• NZD/JPY/GBP/CAD – The Kiwi is clinging to 0.7050 vs its US rival and still outpacing its Aussie peer through 0.7500 on even loftier RBNZ rate hike expectations stoked by a significantly stronger than expected NZ labour report, while the Yen is holding above 110.00, though well off best levels on the aforementioned back up in UST yields and meandering inside 100 and 21 DMAs. Elsewhere, Sterling is hovering in the low 1.3900 area in wake of super BoE Thursday that has applied pressure on UK rates given lower thresholds for slowing down and unwinding the MPC’s APF, and the Loonie is straddling 1.2500 with all eyes on the Canada/US jobs face-off that is scheduled 90 minutes before Ivey PMIs.
  • EM – No respite for the Try that is trying to tread water circa 8.6000 vs the Usd against the backdrop of moderately firmer oil prices and yet another jump in year end Turkish CPI forecasts, while the Zar is still rueing Gold’s loss of Usd 1800/oz status and SA cabinet changes that included the Finance Minister.

In commodities, WTI and Brent are modestly firmer this morning though the bulk of the session’s performance occurred early-on in the day and the breadth of performance in European hours has been very minimal. Currently, the benchmarks post gains of circa USD 0.30/bbl. Crude specific commentary has been minimal; however, geopolitics remain in focus, following reports of sirens in Israel due to rocket fire from Lebanon’s Hezbollah – an event which caused the Israeli Defence Force to retaliate with artillery fire. In terms of metals, spot gold and silver are pressured in-light of the USD’s grinding foray higher that has dragged the yellow metal to sub-USD 1800/oz levels. For the complex, as with the broader macro environment, attention is almost entirely on the upcoming US NFP report for any further insight into the Fed’s taper narrative. Finally, copper prices are bolstered though the LME price remains someway from the USD 10k/T mark as workers at BHPs Escondida, Chile mine have been told to prepare for strike action as government-mediated talks are said to be progressing very slowly.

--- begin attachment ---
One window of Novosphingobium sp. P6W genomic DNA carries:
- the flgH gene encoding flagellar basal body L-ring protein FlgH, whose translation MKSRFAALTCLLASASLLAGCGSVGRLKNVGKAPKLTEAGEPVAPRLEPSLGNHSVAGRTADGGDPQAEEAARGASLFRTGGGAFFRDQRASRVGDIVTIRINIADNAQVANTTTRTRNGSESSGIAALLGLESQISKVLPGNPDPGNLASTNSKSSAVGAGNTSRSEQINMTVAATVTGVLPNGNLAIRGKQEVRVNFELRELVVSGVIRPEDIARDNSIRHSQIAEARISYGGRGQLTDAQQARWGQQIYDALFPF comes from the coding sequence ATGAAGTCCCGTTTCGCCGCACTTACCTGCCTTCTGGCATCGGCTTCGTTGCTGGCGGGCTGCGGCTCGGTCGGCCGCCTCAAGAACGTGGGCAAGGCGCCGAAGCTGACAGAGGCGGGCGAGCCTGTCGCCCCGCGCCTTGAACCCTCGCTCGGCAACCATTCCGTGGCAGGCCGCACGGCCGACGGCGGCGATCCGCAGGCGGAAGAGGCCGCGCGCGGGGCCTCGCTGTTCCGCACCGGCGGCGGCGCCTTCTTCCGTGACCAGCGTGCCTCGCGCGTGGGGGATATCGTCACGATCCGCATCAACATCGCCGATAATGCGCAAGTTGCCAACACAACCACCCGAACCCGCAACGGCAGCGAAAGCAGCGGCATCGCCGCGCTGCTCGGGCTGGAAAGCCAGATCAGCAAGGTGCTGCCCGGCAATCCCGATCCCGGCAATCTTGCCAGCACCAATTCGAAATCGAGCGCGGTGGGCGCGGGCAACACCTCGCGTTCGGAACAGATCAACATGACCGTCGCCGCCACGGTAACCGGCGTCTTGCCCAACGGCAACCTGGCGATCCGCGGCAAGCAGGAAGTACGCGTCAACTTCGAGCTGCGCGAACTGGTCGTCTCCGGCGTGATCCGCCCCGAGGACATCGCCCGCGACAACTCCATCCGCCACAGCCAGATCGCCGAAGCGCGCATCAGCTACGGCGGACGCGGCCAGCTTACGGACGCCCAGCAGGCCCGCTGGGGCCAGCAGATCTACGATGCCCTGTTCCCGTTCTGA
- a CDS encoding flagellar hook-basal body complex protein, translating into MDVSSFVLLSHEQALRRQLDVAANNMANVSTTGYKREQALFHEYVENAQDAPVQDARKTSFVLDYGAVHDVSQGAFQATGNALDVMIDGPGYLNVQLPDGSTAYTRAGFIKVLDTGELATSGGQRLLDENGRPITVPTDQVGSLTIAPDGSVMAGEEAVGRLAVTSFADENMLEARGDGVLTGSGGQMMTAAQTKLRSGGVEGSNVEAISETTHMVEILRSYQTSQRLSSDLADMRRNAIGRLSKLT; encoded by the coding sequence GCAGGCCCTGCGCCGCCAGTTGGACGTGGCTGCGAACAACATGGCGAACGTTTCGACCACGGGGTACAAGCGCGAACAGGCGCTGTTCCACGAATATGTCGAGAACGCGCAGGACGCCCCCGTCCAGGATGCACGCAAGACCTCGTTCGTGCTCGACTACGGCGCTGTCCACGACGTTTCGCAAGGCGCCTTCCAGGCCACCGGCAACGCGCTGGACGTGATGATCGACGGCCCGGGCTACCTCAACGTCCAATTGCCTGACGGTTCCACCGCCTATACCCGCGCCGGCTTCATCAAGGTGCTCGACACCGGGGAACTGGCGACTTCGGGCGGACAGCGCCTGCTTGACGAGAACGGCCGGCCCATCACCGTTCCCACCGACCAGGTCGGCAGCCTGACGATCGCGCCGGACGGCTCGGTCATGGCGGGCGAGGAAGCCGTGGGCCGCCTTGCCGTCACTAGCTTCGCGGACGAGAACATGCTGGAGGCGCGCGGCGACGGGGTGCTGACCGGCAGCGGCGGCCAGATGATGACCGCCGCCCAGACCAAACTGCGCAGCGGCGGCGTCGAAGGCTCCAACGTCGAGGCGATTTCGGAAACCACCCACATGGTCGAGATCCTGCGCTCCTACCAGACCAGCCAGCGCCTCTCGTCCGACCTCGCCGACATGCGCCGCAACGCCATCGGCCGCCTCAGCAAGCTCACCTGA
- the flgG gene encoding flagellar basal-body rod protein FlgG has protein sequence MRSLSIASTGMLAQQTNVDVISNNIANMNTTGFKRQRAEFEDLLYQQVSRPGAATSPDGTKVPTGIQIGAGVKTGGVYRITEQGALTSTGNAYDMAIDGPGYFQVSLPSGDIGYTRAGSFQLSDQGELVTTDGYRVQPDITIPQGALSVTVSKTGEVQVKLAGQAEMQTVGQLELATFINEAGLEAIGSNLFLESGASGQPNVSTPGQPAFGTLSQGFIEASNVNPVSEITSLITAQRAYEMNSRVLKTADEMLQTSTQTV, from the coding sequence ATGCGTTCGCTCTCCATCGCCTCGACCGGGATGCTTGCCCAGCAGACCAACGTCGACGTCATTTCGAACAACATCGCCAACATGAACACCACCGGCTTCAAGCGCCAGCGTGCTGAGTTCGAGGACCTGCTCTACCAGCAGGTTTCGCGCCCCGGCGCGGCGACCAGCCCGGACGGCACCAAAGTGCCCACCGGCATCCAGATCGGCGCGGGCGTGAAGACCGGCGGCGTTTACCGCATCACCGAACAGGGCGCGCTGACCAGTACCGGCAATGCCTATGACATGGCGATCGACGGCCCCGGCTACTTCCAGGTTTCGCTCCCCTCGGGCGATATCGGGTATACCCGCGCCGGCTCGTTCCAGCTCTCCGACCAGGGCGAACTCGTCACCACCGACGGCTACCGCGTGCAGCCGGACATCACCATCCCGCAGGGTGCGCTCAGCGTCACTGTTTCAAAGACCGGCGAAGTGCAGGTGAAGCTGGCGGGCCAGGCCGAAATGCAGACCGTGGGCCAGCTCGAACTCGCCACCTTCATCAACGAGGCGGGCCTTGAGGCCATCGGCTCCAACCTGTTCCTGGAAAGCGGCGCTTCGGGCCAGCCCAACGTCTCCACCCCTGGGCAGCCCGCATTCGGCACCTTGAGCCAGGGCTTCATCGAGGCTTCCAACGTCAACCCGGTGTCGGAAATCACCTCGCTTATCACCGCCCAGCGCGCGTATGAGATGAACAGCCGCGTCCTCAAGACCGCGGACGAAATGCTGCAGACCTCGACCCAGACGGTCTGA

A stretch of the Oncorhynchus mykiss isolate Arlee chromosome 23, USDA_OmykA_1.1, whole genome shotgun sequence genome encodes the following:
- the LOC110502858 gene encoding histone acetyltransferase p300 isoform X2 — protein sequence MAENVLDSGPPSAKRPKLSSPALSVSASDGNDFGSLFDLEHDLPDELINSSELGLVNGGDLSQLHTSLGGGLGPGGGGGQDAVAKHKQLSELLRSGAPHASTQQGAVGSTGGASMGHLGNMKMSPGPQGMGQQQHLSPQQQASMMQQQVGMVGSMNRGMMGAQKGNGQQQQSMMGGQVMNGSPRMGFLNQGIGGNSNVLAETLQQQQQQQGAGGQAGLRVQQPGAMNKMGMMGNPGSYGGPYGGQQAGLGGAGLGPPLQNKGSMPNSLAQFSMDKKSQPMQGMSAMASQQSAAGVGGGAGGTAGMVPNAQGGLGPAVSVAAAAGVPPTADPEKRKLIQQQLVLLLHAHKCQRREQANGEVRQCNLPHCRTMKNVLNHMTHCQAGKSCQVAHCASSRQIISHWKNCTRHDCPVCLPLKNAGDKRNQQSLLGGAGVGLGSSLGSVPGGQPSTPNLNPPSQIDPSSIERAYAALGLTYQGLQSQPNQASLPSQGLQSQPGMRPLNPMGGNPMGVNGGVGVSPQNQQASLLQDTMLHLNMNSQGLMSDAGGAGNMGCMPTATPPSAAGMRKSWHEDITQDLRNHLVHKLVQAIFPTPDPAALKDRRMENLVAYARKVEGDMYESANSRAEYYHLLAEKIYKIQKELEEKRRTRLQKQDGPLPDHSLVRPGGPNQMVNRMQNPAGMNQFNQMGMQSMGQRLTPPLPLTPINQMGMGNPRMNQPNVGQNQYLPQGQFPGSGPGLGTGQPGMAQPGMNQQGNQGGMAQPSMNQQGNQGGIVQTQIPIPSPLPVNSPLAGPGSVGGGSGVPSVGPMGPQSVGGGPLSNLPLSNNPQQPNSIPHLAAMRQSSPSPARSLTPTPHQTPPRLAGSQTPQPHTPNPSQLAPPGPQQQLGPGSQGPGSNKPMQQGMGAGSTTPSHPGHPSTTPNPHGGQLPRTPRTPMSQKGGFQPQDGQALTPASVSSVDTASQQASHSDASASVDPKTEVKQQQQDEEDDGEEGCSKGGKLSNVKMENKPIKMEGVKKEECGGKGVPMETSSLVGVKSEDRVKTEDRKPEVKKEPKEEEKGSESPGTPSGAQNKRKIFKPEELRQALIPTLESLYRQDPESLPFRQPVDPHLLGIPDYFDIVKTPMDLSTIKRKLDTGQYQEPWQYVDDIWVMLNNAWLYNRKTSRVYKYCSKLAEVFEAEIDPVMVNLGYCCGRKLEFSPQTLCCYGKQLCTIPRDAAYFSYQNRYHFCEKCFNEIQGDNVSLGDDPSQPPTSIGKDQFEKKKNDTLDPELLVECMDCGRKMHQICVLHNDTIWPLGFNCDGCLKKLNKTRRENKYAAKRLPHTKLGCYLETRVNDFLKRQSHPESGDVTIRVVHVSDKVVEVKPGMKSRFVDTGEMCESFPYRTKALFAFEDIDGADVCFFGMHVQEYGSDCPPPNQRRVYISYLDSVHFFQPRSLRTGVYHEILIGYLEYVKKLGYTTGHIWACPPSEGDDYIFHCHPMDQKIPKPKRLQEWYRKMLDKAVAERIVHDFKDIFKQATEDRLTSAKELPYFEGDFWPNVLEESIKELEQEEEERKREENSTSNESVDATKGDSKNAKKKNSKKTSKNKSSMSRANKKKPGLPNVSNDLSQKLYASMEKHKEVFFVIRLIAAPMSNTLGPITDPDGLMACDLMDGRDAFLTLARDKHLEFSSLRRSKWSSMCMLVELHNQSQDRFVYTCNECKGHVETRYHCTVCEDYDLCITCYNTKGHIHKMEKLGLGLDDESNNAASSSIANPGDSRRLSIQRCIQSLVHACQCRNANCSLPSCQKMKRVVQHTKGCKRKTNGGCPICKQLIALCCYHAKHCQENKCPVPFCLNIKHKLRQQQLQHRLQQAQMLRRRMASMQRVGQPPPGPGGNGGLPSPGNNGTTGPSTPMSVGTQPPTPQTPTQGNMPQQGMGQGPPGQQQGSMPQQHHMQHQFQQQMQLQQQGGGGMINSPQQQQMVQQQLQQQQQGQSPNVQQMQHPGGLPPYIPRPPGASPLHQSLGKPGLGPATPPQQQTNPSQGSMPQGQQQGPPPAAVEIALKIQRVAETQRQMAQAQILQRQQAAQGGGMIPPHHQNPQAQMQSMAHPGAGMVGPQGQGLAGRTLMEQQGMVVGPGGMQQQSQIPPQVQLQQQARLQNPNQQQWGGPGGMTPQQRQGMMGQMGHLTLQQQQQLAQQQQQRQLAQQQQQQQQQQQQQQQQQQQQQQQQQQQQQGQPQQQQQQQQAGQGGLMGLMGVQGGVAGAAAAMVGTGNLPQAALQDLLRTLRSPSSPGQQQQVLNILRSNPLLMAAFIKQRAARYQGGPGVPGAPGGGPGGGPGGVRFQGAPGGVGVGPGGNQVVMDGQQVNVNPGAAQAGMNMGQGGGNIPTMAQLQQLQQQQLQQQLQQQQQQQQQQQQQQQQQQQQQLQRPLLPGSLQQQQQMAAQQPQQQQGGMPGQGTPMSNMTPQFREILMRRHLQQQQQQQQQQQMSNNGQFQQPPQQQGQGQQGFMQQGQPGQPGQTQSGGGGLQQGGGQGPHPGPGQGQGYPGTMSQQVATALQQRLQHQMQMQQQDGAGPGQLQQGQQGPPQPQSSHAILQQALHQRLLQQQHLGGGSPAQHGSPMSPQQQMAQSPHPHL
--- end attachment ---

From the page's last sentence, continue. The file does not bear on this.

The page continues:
US Event Calendar

  • 8:30am: July Change in Nonfarm Payrolls, est. 858,000, prior 850,000

    • Change in Private Payrolls, est. 708,000, prior 662,000
    • Unemployment Rate, est. 5.7%, prior 5.9%
    • Underemployment Rate, prior 9.8%
    • Labor Force Participation Rate, est. 61.7%, prior 61.6%
    • Average Weekly Hours All Emplo, est. 34.7, prior 34.7
    • Average Hourly Earnings YoY, est. 3.9%, prior 3.6%; Average Hourly Earnings MoM, est. 0.3%, prior 0.3%
  • 10am: June Wholesale Trade Sales MoM, prior 0.8%; Wholesale Inventories MoM, est. 0.8%, prior 0.8%
  • 3pm: June Consumer Credit, est. $23b, prior $35.3b

DB's Jim Reid concludes the overnight wrap

You may not want to listen to whatever I say ever again after the misinformation I gave my kids at bedtime last night. I was reading a story with lots of animals in and I said to one of the twins, “count the animals on this page”. He counted the humans as well and I corrected him by saying humans aren’t animals. My wife who was overhearing this said “of course humans are animals, don’t listen to your father”. I vehemently said they weren’t and then googled it to find that of course we are. My wife was deeply concerned at my faux pas. Maybe I was thinking pets rather than animals! For the avoidance of doubt I had a top class education. Honest!

If you’re still reading after that shock admission, equity markets in the US and Europe enter today’s important payroll report (where we find out how many new animals have got jobs) at record highs as investors yesterday digested July PMI readings, relatively hawkish Fed and BoE comments, along with overall strong corporate earnings.

I’ve made the mistake before this summer of suggesting that the last couple of CPI reports were going to be the most important data releases in many many years before markets shrugged them off, so I’ll refrain from too much hyperbole when it comes to today’s jobs numbers. However it does have the potential to shape the taper debate over the coming months, especially as it’s the last before Jackson Hole. That’s as far as I’ll go today.

For context, last week Fed Chair Powell said that “the labor market has a ways to go”, and that the unemployment rate of 5.9% “understates the shortfall in employment, particularly as participation in the labor market has not moved up from the low rates that have prevailed for most of the past year.” In terms of what to expect, our US economists are forecasting that non-farm payrolls will have risen by +1m in July, which would be the fastest pace of jobs growth since last August. In turn, this would bring the unemployment rate down to a post-pandemic low of 5.6%. There is a big seasonal adjustment in today’s numbers so it’s fair to say the random number generator could be in full force with the possible range of outcomes fairly wide. So very best of luck predicting and trading off the back of it.